Although probe 29 is illustrated in Figure 2 as being rectangular in shape, this is not a necessity. Thus, the probe 29 could be tapered, parallel sided with a semi-circular end, or rectangular with chamfers, or having small radii at the corners, or some other appropriate shape. As above-mentioned, although the waveguide and apertures are shown as having rectangular cross-sections, the invention is equally applicable to other waveguide sections, such as rectangular with radiussed corners, circular, elliptical, single-ridged or double-ridged.
The pins 27 form walls on all sides of the apertures 21 and 23, and the walls formed by the pins are in alignment with the surrounding walls 5 of the input waveguide section and the short circuit waveguide section.
As seen in FIG. 2, there is a gap in the wall of pins to permit the stripline track to enter the waveguide interior. Rows of pins 39, extending for a short distance along each side of the copper track, may be provided to reduce the possibility of coupling between the probe and other parts of the stripline circuit.
The tracks 31 and 41 will typically have a characteristic impedence of the order of 50 ohms.
Optimum dimensions for waveguide-to-coax and waveguide-to-stripline transitions are usually obtained experimentally for a required frequency band. An appropriate design procedure is to measure the impedance looking along the stripline (without matching section) toward the probe, with the waveguide input terminated by a well matched waveguide load, and with an adjustable depth waveguide short circuit at the other aperture. Sets of results can be obtained over the frequency band for various probe lengths and short circuit depths. For moderate bandwidths, the optimum depth of the short circuit will typically be about 0.12 to 0.15 of the mid-band guide wavelength, rather than the quarter-wavelength typical of the prior art. (See Howe, H. Jr., referred to above).
A set of dimensions which gives fairly constant amplitude of reflection coefficient over the frequency band offers scope for broadband matching by a quarter-wave section. The start of the matching section 33 may be located at a point 35 at which the resistive component of the impedance looking toward the probe is fairly constant over the frequency band, while the reactive components at the ends of the band have approximately equal amplitudes and opposite signs. These conditions and appropriate choice of characteristic impedance for the quarterwave section allow the resistive component of the impedance seen at the point 37, at the other end of the matching section 33, to be made approximately equal to the characteristic impedance of the line track 41. Point 35 may be chosen to give the value of the resistive component higher than the impedance of the track 11. In this case, the matching section 33 will have higher characteristic impedance than that of the track 11. At other positions for point 35, the value of the resistive component will be lower than the line impedance, and a lower impedance matching section will be required.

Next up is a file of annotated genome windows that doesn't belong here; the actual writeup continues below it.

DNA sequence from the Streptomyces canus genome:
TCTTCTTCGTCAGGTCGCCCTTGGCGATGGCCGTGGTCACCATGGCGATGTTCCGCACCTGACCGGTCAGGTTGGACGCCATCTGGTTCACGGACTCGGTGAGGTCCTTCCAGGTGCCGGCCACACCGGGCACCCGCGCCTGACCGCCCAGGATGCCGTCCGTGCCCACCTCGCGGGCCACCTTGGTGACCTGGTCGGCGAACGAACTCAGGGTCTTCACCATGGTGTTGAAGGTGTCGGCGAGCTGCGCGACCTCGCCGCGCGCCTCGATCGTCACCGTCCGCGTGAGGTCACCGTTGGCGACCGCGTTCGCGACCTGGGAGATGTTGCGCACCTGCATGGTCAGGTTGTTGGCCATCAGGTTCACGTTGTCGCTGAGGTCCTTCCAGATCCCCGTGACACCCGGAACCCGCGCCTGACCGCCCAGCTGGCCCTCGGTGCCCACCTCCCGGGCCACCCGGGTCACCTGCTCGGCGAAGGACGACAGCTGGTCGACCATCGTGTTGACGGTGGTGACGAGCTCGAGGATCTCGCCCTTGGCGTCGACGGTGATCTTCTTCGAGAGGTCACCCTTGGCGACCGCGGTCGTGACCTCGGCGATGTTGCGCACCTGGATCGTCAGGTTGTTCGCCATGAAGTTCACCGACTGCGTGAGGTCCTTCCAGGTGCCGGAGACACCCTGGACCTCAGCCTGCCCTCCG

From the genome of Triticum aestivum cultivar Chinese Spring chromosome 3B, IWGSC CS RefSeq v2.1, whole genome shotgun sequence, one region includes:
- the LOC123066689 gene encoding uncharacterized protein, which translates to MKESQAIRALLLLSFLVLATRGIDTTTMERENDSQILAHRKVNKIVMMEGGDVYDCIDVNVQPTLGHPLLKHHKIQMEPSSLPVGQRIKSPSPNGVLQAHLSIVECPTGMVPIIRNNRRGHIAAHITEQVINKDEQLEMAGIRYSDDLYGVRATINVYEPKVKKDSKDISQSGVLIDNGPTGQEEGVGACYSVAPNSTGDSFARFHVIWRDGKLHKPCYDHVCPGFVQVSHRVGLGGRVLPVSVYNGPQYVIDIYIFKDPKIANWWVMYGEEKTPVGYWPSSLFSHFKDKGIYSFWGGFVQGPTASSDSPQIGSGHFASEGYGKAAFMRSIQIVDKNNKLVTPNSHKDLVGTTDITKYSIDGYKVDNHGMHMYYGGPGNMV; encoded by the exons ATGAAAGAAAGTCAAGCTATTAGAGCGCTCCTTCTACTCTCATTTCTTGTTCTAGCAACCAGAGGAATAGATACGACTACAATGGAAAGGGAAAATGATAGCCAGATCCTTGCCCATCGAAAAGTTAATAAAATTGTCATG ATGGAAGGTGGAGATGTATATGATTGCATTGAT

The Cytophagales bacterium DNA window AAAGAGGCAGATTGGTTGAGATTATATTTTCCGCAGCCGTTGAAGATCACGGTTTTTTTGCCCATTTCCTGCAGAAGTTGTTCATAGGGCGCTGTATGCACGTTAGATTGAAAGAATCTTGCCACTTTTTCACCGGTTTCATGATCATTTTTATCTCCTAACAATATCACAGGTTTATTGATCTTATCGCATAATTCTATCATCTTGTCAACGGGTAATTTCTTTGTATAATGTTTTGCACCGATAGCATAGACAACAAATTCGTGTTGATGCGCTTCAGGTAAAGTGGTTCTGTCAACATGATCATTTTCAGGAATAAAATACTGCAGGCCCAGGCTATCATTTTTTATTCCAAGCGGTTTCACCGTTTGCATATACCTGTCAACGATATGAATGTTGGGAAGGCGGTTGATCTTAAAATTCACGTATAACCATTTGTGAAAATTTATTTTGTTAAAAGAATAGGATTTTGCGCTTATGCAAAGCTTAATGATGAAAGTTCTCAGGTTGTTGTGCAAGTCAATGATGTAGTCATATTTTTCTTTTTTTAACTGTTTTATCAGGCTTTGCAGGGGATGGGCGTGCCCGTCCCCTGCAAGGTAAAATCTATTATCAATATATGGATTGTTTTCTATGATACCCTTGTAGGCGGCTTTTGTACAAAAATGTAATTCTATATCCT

It is likely that one of these positions will give the best results, because the phase dispersion along the transmission line gives best compensation for variations in the reactive component of the impedance, and thus best overall impedance match.
If, however, there are two fairly equal solutions, one with a high impedance matching section, the other with a low impedance section, it would be better to select the lower impedance solution. This will have greater track width and can therefore be manufactured with better tolerance on the characteristic impedance of the matching section.
Although several embodiments have been described, this was for the purpose of illustrating, but not limiting, the invention. Various modifications, which will come readily to the mind of one skilled in the art, are within the scope of the invention as defined in the appended claims.
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|U.S. Classification||333/26, 333/248|
|Jun 10, 1986||AS||Assignment|
Owner name: CANADIAN MARCONI COMPANY, 2442 TRENTON AVE., MONTR
Free format text: ASSIGNMENT OF ASSIGNORS INTEREST.;ASSIGNOR:LAIT, ANDREW J.;REEL/FRAME:004585/0829
Effective date: 19860508
Owner name: CANADIAN MARCONI COMPANY,CANADA
Free format text: ASSIGNMENT OF ASSIGNORS INTEREST;ASSIGNOR:LAIT, ANDREW J.;REEL/FRAME:004585/0829
Effective date: 19860508
|Jun 13, 1989||CC||Certificate of correction|
|Jun 13, 1991||FPAY||Fee payment|
Year of fee payment: 4
|Aug 8, 1995||REMI||Maintenance fee reminder mailed|
|Dec 31, 1995||LAPS||Lapse for failure to pay maintenance fees|
|Mar 5, 1996||FP||Expired due to failure to pay maintenance fee|
Effective date: 19960103